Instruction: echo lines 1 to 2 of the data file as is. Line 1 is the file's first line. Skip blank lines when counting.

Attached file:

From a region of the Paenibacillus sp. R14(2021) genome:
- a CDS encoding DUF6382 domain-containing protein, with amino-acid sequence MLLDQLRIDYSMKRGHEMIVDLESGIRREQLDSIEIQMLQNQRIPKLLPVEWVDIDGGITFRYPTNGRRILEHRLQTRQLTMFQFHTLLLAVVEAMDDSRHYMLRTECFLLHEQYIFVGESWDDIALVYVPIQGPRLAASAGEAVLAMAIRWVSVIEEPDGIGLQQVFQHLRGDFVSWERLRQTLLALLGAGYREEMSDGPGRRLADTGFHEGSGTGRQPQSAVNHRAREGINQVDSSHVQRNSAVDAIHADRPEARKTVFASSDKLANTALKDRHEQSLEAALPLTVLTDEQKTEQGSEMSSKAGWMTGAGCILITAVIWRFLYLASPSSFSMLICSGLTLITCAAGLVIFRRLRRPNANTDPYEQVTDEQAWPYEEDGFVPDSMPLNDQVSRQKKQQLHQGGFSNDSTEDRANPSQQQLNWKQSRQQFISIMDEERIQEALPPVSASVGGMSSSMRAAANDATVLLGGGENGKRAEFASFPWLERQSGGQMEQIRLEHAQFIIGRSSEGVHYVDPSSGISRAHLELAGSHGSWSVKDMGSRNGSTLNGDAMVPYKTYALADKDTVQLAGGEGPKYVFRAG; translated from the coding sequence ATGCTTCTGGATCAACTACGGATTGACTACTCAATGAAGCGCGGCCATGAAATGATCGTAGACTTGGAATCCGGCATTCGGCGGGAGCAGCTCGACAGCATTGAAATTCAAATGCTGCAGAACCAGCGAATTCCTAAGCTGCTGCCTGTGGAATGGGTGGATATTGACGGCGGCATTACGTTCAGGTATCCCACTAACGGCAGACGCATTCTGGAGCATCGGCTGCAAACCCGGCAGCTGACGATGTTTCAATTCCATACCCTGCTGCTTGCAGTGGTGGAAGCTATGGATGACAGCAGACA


From a region of the Paenibacillus sp. R14(2021) genome:
- a CDS encoding DUF6382 domain-containing protein, with amino-acid sequence MLLDQLRIDYSMKRGHEMIVDLESGIRREQLDSIEIQMLQNQRIPKLLPVEWVDIDGGITFRYPTNGRRILEHRLQTRQLTMFQFHTLLLAVVEAMDDSRHYMLRTECFLLHEQYIFVGESWDDIALVYVPIQGPRLAASAGEAVLAMAIRWVSVIEEPDGIGLQQVFQHLRGDFVSWERLRQTLLALLGAGYREEMSDGPGRRLADTGFHEGSGTGRQPQSAVNHRAREGINQVDSSHVQRNSAVDAIHADRPEARKTVFASSDKLANTALKDRHEQSLEAALPLTVLTDEQKTEQGSEMSSKAGWMTGAGCILITAVIWRFLYLASPSSFSMLICSGLTLITCAAGLVIFRRLRRPNANTDPYEQVTDEQAWPYEEDGFVPDSMPLNDQVSRQKKQQLHQGGFSNDSTEDRANPSQQQLNWKQSRQQFISIMDEERIQEALPPVSASVGGMSSSMRAAANDATVLLGGGENGKRAEFASFPWLERQSGGQMEQIRLEHAQFIIGRSSEGVHYVDPSSGISRAHLELAGSHGSWSVKDMGSRNGSTLNGDAMVPYKTYALADKDTVQLAGGEGPKYVFRAG; translated from the coding sequence ATGCTTCTGGATCAACTACGGATTGACTACTCAATGAAGCGCGGCCATGAAATGATCGTAGACTTGGAATCCGGCATTCGGCGGGAGCAGCTCGACAGCATTGAAATTCAAATGCTGCAGAACCAGCGAATTCCTAAGCTGCTGCCTGTGGAATGGGTGGATATTGACGGCGGCATTACGTTCAGGTATCCCACTAACGGCAGACGCATTCTGGAGCATCGGCTGCAAACCCGGCAGCTGACGATGTTTCAATTCCATACCCTGCTGCTTGCAGTGGTGGAAGCTATGGATGACAGCAGACA